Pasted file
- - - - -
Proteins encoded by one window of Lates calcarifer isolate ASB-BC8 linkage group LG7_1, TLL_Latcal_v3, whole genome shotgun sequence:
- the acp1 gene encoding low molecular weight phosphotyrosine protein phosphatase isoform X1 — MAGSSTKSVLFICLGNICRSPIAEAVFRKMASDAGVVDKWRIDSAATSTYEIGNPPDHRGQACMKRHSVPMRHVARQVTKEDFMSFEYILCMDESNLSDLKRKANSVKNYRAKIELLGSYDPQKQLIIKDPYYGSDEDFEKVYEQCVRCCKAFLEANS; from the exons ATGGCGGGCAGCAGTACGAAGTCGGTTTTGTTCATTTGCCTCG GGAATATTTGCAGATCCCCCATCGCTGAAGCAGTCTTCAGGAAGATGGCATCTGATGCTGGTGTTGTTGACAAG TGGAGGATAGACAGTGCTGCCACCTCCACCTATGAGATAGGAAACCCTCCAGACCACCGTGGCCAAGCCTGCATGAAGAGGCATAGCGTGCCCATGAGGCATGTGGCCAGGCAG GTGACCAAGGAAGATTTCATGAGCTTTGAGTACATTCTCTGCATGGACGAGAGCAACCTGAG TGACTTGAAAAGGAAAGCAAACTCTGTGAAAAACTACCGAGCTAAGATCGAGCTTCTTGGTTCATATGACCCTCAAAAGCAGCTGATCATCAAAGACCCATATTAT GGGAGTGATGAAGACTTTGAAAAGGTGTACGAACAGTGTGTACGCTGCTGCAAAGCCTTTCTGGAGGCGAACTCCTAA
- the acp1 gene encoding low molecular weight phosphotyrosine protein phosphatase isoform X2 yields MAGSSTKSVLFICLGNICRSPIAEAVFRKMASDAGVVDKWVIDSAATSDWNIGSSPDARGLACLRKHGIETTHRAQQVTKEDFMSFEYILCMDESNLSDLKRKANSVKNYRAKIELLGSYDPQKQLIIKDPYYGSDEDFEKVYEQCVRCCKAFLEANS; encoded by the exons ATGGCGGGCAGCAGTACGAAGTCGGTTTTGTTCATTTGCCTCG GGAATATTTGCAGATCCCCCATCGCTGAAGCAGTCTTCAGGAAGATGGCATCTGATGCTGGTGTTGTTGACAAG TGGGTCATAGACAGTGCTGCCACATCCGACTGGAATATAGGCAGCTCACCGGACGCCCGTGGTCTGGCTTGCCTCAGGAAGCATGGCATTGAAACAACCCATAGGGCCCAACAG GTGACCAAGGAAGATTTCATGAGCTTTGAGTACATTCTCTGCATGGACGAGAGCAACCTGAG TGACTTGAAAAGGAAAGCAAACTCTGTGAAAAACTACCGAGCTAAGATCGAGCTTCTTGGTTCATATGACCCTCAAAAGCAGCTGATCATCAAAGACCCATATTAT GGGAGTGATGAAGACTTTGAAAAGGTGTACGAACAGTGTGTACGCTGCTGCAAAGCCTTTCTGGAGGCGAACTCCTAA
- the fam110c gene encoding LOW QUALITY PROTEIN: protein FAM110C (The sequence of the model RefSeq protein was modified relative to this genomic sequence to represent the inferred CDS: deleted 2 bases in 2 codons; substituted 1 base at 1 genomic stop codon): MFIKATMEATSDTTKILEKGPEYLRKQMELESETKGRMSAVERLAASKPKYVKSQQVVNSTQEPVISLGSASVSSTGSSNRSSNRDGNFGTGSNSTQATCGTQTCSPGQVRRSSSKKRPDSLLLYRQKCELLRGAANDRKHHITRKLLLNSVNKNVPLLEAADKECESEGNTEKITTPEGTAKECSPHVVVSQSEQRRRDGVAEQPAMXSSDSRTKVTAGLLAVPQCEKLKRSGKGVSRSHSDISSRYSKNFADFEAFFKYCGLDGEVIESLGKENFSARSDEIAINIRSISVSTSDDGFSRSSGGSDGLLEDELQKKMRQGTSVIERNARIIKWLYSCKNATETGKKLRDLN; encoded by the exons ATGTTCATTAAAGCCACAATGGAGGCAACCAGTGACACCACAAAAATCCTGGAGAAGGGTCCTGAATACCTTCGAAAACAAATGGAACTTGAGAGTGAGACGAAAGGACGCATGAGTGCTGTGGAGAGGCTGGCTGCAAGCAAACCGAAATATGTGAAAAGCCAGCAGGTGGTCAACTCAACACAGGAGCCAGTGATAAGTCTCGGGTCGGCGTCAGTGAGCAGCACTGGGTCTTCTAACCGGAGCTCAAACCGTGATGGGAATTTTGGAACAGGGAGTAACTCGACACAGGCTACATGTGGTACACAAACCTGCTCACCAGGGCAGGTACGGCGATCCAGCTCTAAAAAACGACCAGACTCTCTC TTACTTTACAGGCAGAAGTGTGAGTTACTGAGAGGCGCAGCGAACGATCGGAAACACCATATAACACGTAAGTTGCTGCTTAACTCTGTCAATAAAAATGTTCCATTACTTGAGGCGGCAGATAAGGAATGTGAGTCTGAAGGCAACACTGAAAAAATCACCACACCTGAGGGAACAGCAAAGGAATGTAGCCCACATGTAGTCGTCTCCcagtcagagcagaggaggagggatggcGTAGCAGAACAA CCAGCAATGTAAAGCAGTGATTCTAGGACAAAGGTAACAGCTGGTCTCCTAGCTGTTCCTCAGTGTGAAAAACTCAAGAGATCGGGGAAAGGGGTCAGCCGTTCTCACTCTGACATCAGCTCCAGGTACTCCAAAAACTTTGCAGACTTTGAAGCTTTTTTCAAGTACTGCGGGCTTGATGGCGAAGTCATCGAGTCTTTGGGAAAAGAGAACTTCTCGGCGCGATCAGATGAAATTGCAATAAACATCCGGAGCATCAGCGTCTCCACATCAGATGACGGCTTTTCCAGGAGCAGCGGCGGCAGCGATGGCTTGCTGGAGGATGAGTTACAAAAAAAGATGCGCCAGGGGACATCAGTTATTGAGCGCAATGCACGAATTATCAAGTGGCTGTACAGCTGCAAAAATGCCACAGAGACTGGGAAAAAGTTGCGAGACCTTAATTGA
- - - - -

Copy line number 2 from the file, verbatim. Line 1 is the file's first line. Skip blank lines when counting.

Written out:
- the acp1 gene encoding low molecular weight phosphotyrosine protein phosphatase isoform X1 — MAGSSTKSVLFICLGNICRSPIAEAVFRKMASDAGVVDKWRIDSAATSTYEIGNPPDHRGQACMKRHSVPMRHVARQVTKEDFMSFEYILCMDESNLSDLKRKANSVKNYRAKIELLGSYDPQKQLIIKDPYYGSDEDFEKVYEQCVRCCKAFLEANS; from the exons ATGGCGGGCAGCAGTACGAAGTCGGTTTTGTTCATTTGCCTCG GGAATATTTGCAGATCCCCCATCGCTGAAGCAGTCTTCAGGAAGATGGCATCTGATGCTGGTGTTGTTGACAAG TGGAGGATAGACAGTGCTGCCACCTCCACCTATGAGATAGGAAACCCTCCAGACCACCGTGGCCAAGCCTGCATGAAGAGGCATAGCGTGCCCATGAGGCATGTGGCCAGGCAG GTGACCAAGGAAGATTTCATGAGCTTTGAGTACATTCTCTGCATGGACGAGAGCAACCTGAG TGACTTGAAAAGGAAAGCAAACTCTGTGAAAAACTACCGAGCTAAGATCGAGCTTCTTGGTTCATATGACCCTCAAAAGCAGCTGATCATCAAAGACCCATATTAT GGGAGTGATGAAGACTTTGAAAAGGTGTACGAACAGTGTGTACGCTGCTGCAAAGCCTTTCTGGAGGCGAACTCCTAA